The fatality rate is lower for municipalities whose sanitation workers stay in their trucks and use robotics to empty curbside trash cans and dumpsters.


Also referred to as ‘steel monkeys’ for their ability to navigate the structural beams they scale daily, ironwork is still a top-ranking, dangerous job. With a fatality rate of 29 per 100,000 workers, the most common cause of fatal injury is falling off the buildings or bridges they’re constructing. 

Steel production gained popularity in the United States in the late 1800s, and Pennsylvania was the #2 produce of the product in the early 1900s. While the industry now produces most of its iron in Gary, Indiana, the United States is still known as the fourth-largest steel manufacturer worldwide. 

Window Washer

In 2014, two New York City window cleaners found themselves stuck 70 stories above the ground when their scaffold rig failed. Stranded, they were hanging vertically instead of horizontally outside a wall of glass. They were rescued when fire crews cut through a window from the inside out on the 68th floor of 1 World Trade Center, which allowed the crew to help the washers crawl through to firmer footing.

There is technology now capable of washing windows of skyscrapers, but many believe doing it with old-fashioned elbow grease gets better results. Thanks to safety measures such as hydraulicly controlled scaffolding and harnesses, the fatality rate of window washing has declined significantly over the last 100 years. The National Institute for Occupational Safety and Health reports that over a 15-year period, 62 out of 88 window washing accidents were fatal. Still, this is an improvement over the 1 in 200 deaths annually in New York City alone back in the 1930s. Being a largely unregulated job, the statistics aren’t as readily available as they are for other industries, giving window washing the appearance of being a safe occupation.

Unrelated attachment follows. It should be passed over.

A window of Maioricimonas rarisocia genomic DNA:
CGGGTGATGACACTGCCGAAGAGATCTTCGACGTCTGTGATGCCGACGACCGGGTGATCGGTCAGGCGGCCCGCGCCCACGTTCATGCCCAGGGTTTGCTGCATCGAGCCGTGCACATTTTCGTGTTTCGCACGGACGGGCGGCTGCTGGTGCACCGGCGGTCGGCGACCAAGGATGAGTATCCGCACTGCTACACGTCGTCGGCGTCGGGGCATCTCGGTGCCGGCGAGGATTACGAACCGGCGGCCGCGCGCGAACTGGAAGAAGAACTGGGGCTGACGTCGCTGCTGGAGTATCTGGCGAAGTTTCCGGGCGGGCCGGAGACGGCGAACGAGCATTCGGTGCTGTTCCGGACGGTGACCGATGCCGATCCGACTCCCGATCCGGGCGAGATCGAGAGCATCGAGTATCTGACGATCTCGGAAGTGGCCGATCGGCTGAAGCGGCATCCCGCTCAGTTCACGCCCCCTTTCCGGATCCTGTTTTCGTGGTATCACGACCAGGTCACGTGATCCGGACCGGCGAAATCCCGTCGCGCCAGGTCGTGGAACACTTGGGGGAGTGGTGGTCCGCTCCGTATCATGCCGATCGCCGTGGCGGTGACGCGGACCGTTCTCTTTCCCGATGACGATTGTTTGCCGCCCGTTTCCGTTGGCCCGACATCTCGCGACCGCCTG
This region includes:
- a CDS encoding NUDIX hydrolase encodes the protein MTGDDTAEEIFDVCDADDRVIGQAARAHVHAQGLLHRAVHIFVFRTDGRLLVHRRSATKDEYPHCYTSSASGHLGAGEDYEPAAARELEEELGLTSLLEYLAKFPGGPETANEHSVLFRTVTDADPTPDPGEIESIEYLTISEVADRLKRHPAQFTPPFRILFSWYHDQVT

Safest Jobs in the United States

In contrast, there are a lot of supposedly safe jobs you can hold in the U.S. One might argue that the hazards of a desk job aren’t on the same level as those found hanging from buildings, but they can still have risks.

The following jobs don’t pose the same occupational hazards as a physically demanding job, but the risks are still there. With more workplaces becoming targets for violence, the threat of personal injury and death is present, just in a different form. 

  • Information Technology - 0.24 fatal injuries per 100,000 workers

  • Education/Library Occupations - 0.34 fatal injuries per 100,000 workers

  • Registered Nurse - 0.44 fatal injuries per 100,000 workers

  • Firefighters - 3.36 fatal injuries per 100,000 workers

  • Lineworkers (telecommunications installation) - 4.64 fatal injuries per 100,000 workers

  • Painters/Construction/Maintenance  - 5.29 fatal injuries per 100,000 workers

Whether you’re a thrill-seeker or not, it’s important not to be complacent n the workplace. Lack of awareness often leads to injury or death, even in the “safest” of environments.